Kumaré is a fascinating, somewhat flawed documentary film that nonetheless should be required viewing for anyone with even a passing interest in religion and spirituality. It's the bizarre story of Indian-American filmmaker Vikram Gandhi's attempt to prove that human beings don't need spiritual leaders to improve their lives.
To make his point, Gandhi created a false persona named Sri Kumaré – a guru from India with a robe, a staff, and a stereotypical Indian accent. Having spent years meeting and talking with self-proclaimed gurus in an effort to understand them, he began to imitate their physical mannerisms and habits of speech. Employing two attractive female assistants (Purva Bedi and Kristen Calgaro), he booked himself as a guest teacher at an Arizona yoga studio. From there, he widened his influence and gathered a group of followers, teaching them made-up wisdom, fake yoga poses, and an imaginary “blue light” meditation.
What's really interesting about Kumaré is that there are several different ways to read the events it documents. You can read it as the story of a clever man who duped a bunch of pathetic, gullible people; you can read it as the story of a genuinely evil man who preyed upon the hope and trust of a group of well-intentioned people; or you could read it the way Gandhi wants you to read it – as the story of a man who set out to show how hollow religion can be, but found spiritual truth along the way through the relationships he developed with “his” followers.
Throughout the course of the film, you'll probably see bits and pieces of each of these stories, and that's what makes it so thought-provoking. Gandhi at first seems like an admirable champion of rationality, but as he gets deeper into his deception, he starts to look like a coward and a creep. The scenes where he prepares to reveal his lie to those who have welcomed him into their lives are stomach-churning in their intensity. Such a deep, personal con – whose sole purpose is to show its victims that they've been conned – may have never been perpetrated before in the history of the world.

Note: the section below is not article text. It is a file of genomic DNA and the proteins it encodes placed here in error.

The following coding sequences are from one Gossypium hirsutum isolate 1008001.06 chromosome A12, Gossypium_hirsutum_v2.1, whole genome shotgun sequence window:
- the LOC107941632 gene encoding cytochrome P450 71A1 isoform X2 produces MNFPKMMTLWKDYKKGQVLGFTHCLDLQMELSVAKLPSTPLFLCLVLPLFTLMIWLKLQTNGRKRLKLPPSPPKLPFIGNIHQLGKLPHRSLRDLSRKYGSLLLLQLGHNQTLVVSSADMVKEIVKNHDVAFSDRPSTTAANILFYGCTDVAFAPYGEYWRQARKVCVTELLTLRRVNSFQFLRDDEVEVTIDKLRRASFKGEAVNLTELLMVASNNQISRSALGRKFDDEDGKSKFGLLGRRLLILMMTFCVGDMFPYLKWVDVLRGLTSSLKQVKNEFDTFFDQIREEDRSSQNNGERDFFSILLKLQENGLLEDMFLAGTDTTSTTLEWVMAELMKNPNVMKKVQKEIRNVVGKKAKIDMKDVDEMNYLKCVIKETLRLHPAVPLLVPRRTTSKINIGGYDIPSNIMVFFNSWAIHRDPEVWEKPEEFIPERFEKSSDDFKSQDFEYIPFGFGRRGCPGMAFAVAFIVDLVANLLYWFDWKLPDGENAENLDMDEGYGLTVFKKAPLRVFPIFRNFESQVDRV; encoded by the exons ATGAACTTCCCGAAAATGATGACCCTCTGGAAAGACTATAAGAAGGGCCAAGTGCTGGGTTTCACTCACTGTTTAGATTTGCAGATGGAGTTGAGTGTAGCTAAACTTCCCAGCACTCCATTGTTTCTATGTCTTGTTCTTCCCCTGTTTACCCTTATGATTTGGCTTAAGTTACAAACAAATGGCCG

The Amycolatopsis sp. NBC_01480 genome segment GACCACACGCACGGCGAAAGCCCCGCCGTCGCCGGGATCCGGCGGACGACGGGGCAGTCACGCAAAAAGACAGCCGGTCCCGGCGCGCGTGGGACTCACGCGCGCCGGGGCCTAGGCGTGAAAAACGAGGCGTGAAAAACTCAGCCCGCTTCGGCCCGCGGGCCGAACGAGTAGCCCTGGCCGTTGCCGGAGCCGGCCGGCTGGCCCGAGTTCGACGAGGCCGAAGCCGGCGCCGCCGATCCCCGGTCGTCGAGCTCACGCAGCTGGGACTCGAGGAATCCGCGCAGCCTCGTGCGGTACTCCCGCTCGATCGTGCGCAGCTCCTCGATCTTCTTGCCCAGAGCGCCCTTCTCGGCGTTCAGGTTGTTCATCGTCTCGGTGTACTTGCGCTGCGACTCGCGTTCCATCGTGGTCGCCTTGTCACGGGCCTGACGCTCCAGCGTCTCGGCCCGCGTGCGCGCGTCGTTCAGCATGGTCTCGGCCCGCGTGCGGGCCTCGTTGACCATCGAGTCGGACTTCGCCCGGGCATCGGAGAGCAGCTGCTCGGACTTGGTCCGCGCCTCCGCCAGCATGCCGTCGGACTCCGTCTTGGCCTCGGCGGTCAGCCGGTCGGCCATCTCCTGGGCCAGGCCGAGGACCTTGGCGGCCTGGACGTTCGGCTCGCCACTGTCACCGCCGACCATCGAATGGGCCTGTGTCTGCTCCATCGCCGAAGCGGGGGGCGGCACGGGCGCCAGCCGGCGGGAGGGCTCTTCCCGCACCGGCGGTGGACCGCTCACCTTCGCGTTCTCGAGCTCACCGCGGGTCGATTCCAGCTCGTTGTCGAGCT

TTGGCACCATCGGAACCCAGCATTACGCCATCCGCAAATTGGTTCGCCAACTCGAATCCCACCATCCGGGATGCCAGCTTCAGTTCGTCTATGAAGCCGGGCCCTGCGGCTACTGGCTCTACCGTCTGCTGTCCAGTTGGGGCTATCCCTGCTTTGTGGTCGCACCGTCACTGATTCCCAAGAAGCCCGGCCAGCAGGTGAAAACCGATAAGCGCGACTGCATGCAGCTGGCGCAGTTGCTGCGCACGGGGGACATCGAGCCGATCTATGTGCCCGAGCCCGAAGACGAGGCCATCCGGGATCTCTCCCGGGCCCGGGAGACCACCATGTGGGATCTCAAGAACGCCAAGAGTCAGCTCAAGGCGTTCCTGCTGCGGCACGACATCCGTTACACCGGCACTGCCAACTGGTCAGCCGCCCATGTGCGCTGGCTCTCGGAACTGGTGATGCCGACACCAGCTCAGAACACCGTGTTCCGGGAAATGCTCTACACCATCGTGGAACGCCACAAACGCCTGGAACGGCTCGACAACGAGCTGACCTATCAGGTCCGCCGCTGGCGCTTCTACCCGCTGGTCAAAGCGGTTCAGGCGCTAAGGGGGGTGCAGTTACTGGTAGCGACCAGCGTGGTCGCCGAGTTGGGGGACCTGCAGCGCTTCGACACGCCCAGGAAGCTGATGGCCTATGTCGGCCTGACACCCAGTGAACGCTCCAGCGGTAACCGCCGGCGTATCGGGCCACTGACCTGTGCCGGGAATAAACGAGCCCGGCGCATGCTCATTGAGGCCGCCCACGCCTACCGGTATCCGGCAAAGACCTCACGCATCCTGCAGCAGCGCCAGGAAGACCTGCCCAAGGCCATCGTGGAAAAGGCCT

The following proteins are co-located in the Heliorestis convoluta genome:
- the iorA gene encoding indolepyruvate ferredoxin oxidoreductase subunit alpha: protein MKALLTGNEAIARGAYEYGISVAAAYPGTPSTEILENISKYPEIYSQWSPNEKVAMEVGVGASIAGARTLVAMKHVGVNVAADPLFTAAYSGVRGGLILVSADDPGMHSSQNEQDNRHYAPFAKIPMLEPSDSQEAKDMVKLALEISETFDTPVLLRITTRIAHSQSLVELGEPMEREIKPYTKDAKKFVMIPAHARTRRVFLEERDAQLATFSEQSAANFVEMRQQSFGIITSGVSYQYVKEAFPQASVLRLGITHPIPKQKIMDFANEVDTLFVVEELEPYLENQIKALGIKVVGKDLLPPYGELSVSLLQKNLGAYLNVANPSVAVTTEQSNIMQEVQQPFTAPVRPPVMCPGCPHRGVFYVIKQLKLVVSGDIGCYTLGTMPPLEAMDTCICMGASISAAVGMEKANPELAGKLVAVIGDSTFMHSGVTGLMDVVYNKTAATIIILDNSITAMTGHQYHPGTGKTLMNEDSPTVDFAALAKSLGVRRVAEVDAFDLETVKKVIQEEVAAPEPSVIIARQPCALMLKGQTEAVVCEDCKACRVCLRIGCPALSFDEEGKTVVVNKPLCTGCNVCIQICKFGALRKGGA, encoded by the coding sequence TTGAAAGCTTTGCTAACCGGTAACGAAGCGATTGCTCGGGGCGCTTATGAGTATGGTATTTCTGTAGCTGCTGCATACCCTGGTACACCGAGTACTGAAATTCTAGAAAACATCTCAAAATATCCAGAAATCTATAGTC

And there's the crux of the matter: the only thing that sets Vikram Gandhi apart from just about every other spiritual leader in human history is that he eventually revealed that he was faking. Every guru, every buddha, every christ that's still worshipped by people around the globe went to their deathbeds still claiming some measure of divine or enlightened authority. They set themselves above other men and women, claiming to provide an example or a pathway to a higher state of being.
With this in mind, Vikram Gandhi starts to look a bit more courageous again. Yes, he played a dangerous and unethical game, but he had the guts to come out and say that he wasn't an enlightened soul – merely a human being like everyone else. Any truth he found with his followers was the result of their shared journey, and he's the first to admit that.
Without giving away the ending of the film, let's say that the reactions of Gandhi's students to his unmasking are very surprising. He seems to have done some harm, but he seems to have done some permanent good as well – and he's certainly made the point he set out to make: that none of us are spiritually better than anyone else, and that the only meaningful answers we can find are the ones we find together.
For Fans Of: 30 Days, Borat
Why We Like It: True irreverance showing what is really sacred. Smart direct. Brave situationalism.